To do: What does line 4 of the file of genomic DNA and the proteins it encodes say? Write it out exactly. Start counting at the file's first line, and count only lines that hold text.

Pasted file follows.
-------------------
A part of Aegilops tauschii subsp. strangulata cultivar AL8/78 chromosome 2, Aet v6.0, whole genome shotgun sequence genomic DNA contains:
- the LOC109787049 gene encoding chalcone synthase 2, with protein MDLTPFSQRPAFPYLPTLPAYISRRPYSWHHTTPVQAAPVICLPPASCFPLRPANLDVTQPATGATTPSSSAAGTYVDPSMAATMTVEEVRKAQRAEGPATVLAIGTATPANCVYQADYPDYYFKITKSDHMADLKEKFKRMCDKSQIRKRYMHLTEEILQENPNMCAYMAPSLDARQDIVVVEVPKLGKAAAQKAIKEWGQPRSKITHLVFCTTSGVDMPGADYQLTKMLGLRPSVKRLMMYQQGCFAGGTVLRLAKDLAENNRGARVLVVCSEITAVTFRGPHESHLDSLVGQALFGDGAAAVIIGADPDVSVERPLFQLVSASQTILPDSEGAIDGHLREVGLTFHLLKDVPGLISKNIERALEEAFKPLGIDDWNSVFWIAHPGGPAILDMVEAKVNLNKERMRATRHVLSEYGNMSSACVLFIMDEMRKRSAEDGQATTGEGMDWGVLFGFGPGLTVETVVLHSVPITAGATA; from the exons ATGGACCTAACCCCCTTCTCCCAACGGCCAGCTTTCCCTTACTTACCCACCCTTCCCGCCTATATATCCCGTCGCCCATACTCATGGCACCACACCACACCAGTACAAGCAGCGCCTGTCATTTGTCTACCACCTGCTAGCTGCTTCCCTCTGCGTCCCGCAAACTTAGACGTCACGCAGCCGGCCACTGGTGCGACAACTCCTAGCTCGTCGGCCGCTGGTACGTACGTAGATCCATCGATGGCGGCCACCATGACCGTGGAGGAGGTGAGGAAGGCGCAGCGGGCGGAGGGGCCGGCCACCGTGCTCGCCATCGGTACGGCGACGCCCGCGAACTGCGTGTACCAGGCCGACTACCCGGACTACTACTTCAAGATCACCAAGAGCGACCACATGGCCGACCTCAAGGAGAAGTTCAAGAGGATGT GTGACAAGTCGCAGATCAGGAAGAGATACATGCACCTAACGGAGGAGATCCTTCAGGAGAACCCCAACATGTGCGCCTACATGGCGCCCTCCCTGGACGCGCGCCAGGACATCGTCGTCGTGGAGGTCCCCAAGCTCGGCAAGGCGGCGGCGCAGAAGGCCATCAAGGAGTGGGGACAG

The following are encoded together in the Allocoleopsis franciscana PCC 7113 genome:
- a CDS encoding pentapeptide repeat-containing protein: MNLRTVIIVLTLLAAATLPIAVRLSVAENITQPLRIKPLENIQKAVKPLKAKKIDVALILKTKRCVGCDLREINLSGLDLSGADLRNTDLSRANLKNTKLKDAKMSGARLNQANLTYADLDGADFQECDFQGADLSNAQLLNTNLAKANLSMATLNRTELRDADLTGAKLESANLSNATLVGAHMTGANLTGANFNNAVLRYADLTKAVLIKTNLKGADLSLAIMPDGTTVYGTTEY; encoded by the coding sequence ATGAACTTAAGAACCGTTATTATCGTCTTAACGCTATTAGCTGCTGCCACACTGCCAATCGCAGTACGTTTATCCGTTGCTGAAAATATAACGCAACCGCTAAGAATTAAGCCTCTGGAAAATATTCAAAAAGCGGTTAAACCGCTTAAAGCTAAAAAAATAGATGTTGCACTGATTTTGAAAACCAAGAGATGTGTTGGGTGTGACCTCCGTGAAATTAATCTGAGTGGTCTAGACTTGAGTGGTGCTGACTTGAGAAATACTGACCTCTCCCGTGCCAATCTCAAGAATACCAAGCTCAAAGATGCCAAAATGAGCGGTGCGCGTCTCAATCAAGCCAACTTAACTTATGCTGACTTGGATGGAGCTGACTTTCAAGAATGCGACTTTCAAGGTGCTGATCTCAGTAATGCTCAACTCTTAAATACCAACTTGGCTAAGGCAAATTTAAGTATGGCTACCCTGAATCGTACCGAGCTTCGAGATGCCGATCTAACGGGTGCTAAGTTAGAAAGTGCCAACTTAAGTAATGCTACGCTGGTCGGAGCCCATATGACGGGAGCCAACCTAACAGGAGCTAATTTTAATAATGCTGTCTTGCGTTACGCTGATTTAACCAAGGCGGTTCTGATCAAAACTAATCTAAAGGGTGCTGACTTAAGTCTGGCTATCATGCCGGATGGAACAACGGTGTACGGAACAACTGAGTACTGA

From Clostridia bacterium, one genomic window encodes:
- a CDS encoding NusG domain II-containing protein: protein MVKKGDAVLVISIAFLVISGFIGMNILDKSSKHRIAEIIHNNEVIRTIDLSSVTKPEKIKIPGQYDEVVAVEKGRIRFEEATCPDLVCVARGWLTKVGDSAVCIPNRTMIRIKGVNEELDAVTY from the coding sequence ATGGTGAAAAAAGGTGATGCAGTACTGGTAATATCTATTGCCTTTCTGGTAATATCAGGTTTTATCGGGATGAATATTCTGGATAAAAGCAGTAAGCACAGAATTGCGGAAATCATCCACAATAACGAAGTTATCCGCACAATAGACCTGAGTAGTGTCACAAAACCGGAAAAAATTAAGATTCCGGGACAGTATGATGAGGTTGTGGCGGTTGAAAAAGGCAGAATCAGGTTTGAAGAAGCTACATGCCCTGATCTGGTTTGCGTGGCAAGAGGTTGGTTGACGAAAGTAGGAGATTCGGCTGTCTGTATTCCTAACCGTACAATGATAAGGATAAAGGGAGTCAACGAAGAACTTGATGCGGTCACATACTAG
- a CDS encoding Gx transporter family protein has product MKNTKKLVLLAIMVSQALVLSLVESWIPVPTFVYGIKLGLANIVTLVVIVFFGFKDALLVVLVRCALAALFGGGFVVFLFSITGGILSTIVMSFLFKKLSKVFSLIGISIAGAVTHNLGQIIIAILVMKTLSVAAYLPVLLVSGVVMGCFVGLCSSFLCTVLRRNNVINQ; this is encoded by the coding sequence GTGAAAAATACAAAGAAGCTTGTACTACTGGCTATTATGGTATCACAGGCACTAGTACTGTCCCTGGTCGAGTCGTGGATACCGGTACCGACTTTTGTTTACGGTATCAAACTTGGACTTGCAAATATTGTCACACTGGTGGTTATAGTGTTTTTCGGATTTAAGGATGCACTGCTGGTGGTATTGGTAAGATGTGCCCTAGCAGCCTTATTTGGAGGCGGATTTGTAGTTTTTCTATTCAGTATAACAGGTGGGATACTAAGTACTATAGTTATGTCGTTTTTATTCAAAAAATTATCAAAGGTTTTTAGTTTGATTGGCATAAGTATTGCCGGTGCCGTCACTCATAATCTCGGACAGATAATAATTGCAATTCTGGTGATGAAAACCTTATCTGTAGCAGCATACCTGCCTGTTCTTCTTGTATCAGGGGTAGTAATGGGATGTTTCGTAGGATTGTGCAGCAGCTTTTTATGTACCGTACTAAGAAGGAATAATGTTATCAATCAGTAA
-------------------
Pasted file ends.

- a CDS encoding pentapeptide repeat-containing protein: MNLRTVIIVLTLLAAATLPIAVRLSVAENITQPLRIKPLENIQKAVKPLKAKKIDVALILKTKRCVGCDLREINLSGLDLSGADLRNTDLSRANLKNTKLKDAKMSGARLNQANLTYADLDGADFQECDFQGADLSNAQLLNTNLAKANLSMATLNRTELRDADLTGAKLESANLSNATLVGAHMTGANLTGANFNNAVLRYADLTKAVLIKTNLKGADLSLAIMPDGTTVYGTTEY; encoded by the coding sequence ATGAACTTAAGAACCGTTATTATCGTCTTAACGCTATTAGCTGCTGCCACACTGCCAATCGCAGTACGTTTATCCGTTGCTGAAAATATAACGCAACCGCTAAGAATTAAGCCTCTGGAAAATATTCAAAAAGCGGTTAAACCGCTTAAAGCTAAAAAAATAGATGTTGCACTGATTTTGAAAACCAAGAGATGTGTTGGGTGTGACCTCCGTGAAATTAATCTGAGTGGTCTAGACTTGAGTGGTGCTGACTTGAGAAATACTGACCTCTCCCGTGCCAATCTCAAGAATACCAAGCTCAAAGATGCCAAAATGAGCGGTGCGCGTCTCAATCAAGCCAACTTAACTTATGCTGACTTGGATGGAGCTGACTTTCAAGAATGCGACTTTCAAGGTGCTGATCTCAGTAATGCTCAACTCTTAAATACCAACTTGGCTAAGGCAAATTTAAGTATGGCTACCCTGAATCGTACCGAGCTTCGAGATGCCGATCTAACGGGTGCTAAGTTAGAAAGTGCCAACTTAAGTAATGCTACGCTGGTCGGAGCCCATATGACGGGAGCCAACCTAACAGGAGCTAATTTTAATAATGCTGTCTTGCGTTACGCTGATTTAACCAAGGCGGTTCTGATCAAAACTAATCTAAAGGGTGCTGACTTAAGTCTGGCTATCATGCCGGATGGAACAACGGTGTACGGAACAACTGAGTACTGA